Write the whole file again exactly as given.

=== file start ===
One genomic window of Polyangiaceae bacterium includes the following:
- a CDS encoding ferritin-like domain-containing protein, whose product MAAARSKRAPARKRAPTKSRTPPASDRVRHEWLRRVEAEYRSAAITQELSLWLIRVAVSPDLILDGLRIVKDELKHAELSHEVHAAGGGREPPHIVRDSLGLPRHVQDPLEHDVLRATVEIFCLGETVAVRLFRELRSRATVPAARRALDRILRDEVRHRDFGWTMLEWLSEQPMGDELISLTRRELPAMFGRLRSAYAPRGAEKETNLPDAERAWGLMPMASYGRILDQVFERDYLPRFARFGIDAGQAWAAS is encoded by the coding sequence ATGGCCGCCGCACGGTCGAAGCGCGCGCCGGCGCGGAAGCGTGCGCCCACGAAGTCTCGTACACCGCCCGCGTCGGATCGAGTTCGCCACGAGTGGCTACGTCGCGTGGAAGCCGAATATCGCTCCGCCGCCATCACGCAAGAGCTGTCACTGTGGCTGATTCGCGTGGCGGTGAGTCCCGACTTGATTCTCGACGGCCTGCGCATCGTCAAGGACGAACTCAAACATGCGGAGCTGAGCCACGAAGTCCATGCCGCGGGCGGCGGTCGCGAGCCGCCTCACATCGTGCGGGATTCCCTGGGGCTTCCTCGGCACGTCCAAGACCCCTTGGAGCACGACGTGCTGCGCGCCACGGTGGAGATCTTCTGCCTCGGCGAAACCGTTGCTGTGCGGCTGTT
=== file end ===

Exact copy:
One genomic window of Polyangiaceae bacterium includes the following:
- a CDS encoding ferritin-like domain-containing protein, whose product MAAARSKRAPARKRAPTKSRTPPASDRVRHEWLRRVEAEYRSAAITQELSLWLIRVAVSPDLILDGLRIVKDELKHAELSHEVHAAGGGREPPHIVRDSLGLPRHVQDPLEHDVLRATVEIFCLGETVAVRLFRELRSRATVPAARRALDRILRDEVRHRDFGWTMLEWLSEQPMGDELISLTRRELPAMFGRLRSAYAPRGAEKETNLPDAERAWGLMPMASYGRILDQVFERDYLPRFARFGIDAGQAWAAS is encoded by the coding sequence ATGGCCGCCGCACGGTCGAAGCGCGCGCCGGCGCGGAAGCGTGCGCCCACGAAGTCTCGTACACCGCCCGCGTCGGATCGAGTTCGCCACGAGTGGCTACGTCGCGTGGAAGCCGAATATCGCTCCGCCGCCATCACGCAAGAGCTGTCACTGTGGCTGATTCGCGTGGCGGTGAGTCCCGACTTGATTCTCGACGGCCTGCGCATCGTCAAGGACGAACTCAAACATGCGGAGCTGAGCCACGAAGTCCATGCCGCGGGCGGCGGTCGCGAGCCGCCTCACATCGTGCGGGATTCCCTGGGGCTTCCTCGGCACGTCCAAGACCCCTTGGAGCACGACGTGCTGCGCGCCACGGTGGAGATCTTCTGCCTCGGCGAAACCGTTGCTGTGCGGCTGTT